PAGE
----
The body reacts to any stressor in the same generalized way, sometimes called the fight-or-flight syndrome: faster heartbeat, delayed digestion, increase in blood pressure, decreased immunity, etc. This is great for running away from a hungry lion, but not so good for sitting in traffic, missing an important meeting.
Stress is cumulative. Marriage is good stress and divorce is bad stress, but both are stress. It does add up, although some people can handle more than others. That's why it's generally unwise to quit smoking, go on a diet, and start a new job, all at the same time. The accumulated stressors, although not bad, may be hard to handle. It's better to phase things in.
Selye also developed the theory of the General Adaptation Syndrome. In this, there are three stages of stress. First is alarm, the introduction of stress. Then comes adaptation, as the body and/or mind adapts to the new stressor. Third, if the stressors are high and the alarm keeps going off, is exhaustion, when the body and/or mind are overwhelmed and can no longer adapt. You will want to use self-hypnosis to turn down the stress before it reaches stage 3.
The Holmes-Rahe scale ranks sources of stress. Death of a spouse is most stressful at 100. Other examples are going to jail, 63, starting or finishing school, 26, and the Christmas season, 12. Divorce is 73 and marriage is 50.
You can use self-hypnosis for quick relaxation in stressful situations.
You can use deep breathing to relax and release your muscles. You can fix your mind on the "dan tien," the center of the body in traditional Chinese medicine, which is about three finger widths below the navel.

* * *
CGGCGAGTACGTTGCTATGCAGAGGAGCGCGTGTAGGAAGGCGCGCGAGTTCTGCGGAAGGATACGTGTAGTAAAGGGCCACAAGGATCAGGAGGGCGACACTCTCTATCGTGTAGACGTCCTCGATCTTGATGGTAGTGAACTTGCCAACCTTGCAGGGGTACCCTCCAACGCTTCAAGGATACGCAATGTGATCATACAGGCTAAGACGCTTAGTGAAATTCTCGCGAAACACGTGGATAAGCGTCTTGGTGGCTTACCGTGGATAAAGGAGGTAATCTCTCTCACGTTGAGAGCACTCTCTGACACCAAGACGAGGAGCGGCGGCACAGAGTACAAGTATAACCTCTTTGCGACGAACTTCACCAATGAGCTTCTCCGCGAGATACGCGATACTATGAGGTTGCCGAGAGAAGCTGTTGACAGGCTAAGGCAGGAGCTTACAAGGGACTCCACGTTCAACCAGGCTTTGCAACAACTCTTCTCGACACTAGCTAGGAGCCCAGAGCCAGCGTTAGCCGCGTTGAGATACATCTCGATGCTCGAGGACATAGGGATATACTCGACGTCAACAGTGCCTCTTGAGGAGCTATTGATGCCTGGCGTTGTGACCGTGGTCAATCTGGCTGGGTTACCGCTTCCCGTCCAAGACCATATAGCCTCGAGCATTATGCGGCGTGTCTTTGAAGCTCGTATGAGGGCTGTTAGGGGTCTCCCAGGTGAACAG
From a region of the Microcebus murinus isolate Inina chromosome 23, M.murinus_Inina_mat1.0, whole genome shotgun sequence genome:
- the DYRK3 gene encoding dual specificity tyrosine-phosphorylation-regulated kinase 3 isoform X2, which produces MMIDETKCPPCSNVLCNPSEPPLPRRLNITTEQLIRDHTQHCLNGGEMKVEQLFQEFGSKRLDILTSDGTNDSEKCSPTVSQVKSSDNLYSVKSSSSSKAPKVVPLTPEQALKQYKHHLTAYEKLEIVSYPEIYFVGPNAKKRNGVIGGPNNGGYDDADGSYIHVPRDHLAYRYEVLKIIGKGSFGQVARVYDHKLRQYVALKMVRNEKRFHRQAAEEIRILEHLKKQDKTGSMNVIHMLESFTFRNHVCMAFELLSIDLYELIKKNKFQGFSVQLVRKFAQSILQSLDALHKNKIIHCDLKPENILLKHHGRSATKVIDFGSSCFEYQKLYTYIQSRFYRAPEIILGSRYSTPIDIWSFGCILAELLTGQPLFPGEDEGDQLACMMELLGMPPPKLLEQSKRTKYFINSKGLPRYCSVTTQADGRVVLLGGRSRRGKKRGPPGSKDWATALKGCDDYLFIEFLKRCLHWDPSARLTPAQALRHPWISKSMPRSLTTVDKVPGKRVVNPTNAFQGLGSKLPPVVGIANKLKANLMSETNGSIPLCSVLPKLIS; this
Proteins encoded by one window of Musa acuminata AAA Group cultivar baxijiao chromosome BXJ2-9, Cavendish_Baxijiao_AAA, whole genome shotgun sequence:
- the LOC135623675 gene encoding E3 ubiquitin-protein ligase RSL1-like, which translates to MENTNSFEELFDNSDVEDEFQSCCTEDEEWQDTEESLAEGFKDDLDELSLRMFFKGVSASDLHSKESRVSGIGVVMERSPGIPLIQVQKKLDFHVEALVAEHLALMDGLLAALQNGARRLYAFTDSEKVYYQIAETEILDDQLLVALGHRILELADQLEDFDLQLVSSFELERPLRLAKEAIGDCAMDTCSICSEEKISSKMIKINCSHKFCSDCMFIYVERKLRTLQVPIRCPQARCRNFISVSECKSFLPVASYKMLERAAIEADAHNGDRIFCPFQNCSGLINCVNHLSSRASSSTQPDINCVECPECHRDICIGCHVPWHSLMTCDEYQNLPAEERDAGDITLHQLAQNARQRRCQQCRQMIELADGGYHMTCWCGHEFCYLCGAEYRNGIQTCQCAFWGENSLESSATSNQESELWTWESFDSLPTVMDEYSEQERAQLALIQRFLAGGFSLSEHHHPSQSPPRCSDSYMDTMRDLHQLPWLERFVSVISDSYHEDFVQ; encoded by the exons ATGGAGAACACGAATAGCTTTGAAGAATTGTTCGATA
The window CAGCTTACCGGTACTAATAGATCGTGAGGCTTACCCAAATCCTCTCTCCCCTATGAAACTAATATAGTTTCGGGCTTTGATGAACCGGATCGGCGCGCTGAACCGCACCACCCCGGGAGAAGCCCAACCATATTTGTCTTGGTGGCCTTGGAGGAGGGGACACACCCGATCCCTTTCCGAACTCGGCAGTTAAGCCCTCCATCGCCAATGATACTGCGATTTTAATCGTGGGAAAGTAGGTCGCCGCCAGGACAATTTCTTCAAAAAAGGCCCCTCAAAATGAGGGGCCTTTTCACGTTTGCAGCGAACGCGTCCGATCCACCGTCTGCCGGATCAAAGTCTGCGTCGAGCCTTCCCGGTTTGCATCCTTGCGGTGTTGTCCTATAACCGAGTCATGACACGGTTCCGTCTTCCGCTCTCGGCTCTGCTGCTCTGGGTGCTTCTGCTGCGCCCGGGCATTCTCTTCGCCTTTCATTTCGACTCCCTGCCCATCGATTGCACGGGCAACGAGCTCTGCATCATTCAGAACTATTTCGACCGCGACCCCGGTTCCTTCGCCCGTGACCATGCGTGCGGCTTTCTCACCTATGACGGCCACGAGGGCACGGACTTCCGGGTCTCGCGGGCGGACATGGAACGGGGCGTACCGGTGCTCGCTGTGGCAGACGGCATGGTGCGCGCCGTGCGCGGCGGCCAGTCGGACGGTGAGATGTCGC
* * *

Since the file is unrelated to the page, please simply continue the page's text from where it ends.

Or, you can program yourself to relax on cue.
Do a standard self-hypnosis session, using induction, relaxation, and deepening, as described in the induction section. When you reach a state of deep relaxation, say to yourself: I reach this state of calm relaxation whenever I want by saying the word "relax."
Then go ahead with a gentle trance termination. Do this a few times on consecutive days.
You will find this technique invaluable in dealing with everyday stresses. Any time you feel yourself under a lot of stress or pressure, stop for a moment, take a deep breath, focus your mind on the tan tien, and say to yourself "relax." You will be able to recapture the feeling of relaxation without going through the hypnosis procedure. This is a form of post-hypnotic suggestion.
This will allow you to calm down and think clearly. You will then have the clarity of mind and self-confidence to solve your problem or ride out the situation. This is a great technique for those of you who have test anxiety to use right before you take the exam.
|Jennifer Mathes, Ph.D.|